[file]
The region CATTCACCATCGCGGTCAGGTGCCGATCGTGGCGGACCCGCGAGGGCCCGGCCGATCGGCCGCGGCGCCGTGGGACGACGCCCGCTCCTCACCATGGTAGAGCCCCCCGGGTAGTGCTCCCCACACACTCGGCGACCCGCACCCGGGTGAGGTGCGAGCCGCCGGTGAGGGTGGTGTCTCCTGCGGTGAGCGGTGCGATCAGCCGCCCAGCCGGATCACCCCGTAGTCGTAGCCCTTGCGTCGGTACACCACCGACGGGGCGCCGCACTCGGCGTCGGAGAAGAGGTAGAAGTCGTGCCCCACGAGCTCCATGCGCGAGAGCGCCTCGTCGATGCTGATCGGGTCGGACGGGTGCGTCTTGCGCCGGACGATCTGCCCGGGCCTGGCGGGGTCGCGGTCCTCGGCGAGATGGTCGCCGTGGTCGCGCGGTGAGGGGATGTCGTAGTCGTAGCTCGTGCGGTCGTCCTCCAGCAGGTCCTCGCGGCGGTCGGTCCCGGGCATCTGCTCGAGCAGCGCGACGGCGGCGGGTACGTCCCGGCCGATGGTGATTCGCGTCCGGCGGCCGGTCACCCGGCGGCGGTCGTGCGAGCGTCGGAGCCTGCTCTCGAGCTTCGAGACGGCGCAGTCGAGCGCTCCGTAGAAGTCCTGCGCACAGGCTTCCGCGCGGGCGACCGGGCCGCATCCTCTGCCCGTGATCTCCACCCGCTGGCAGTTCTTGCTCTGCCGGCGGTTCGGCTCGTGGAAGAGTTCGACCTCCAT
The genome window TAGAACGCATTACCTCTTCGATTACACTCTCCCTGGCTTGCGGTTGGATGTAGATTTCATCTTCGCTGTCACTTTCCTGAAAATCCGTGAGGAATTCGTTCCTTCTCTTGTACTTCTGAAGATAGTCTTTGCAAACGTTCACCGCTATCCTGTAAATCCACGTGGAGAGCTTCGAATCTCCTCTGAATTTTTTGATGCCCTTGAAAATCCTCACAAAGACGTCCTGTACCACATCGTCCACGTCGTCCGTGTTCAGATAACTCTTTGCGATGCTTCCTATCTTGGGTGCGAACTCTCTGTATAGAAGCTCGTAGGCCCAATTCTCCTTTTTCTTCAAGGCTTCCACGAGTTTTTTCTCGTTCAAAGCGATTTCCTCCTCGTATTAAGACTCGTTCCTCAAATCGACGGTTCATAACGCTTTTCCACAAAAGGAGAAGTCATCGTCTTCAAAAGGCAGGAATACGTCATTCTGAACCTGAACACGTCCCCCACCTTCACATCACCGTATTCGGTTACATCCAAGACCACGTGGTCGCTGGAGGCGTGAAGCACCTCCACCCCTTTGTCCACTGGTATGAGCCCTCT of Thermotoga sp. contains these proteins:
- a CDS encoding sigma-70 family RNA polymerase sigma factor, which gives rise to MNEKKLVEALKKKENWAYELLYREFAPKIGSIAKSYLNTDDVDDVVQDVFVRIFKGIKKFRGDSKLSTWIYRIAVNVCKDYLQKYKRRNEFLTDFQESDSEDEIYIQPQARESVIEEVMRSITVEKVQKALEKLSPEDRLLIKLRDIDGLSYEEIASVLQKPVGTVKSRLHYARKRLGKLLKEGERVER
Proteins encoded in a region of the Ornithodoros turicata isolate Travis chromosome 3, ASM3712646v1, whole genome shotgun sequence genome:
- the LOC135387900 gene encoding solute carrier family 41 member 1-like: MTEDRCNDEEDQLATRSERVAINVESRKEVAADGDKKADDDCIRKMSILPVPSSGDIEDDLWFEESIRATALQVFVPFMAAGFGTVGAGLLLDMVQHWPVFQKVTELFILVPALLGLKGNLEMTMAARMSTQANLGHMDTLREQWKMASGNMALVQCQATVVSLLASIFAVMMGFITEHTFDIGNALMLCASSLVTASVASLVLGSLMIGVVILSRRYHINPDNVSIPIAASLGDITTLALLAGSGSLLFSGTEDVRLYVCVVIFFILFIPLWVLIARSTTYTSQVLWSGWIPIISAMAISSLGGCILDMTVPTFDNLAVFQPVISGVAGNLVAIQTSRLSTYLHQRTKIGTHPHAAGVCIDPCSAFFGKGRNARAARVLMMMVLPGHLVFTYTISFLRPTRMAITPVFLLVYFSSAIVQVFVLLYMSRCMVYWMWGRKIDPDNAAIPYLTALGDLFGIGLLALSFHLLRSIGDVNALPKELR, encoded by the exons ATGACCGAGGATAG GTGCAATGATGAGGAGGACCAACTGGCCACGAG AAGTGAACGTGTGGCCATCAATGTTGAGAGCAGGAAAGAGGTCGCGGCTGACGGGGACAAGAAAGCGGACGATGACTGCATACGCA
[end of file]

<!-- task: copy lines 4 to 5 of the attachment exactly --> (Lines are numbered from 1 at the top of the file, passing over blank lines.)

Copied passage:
Proteins encoded in a region of the Ornithodoros turicata isolate Travis chromosome 3, ASM3712646v1, whole genome shotgun sequence genome:
- the LOC135387900 gene encoding solute carrier family 41 member 1-like: MTEDRCNDEEDQLATRSERVAINVESRKEVAADGDKKADDDCIRKMSILPVPSSGDIEDDLWFEESIRATALQVFVPFMAAGFGTVGAGLLLDMVQHWPVFQKVTELFILVPALLGLKGNLEMTMAARMSTQANLGHMDTLREQWKMASGNMALVQCQATVVSLLASIFAVMMGFITEHTFDIGNALMLCASSLVTASVASLVLGSLMIGVVILSRRYHINPDNVSIPIAASLGDITTLALLAGSGSLLFSGTEDVRLYVCVVIFFILFIPLWVLIARSTTYTSQVLWSGWIPIISAMAISSLGGCILDMTVPTFDNLAVFQPVISGVAGNLVAIQTSRLSTYLHQRTKIGTHPHAAGVCIDPCSAFFGKGRNARAARVLMMMVLPGHLVFTYTISFLRPTRMAITPVFLLVYFSSAIVQVFVLLYMSRCMVYWMWGRKIDPDNAAIPYLTALGDLFGIGLLALSFHLLRSIGDVNALPKELR, encoded by the exons ATGACCGAGGATAG GTGCAATGATGAGGAGGACCAACTGGCCACGAG AAGTGAACGTGTGGCCATCAATGTTGAGAGCAGGAAAGAGGTCGCGGCTGACGGGGACAAGAAAGCGGACGATGACTGCATACGCA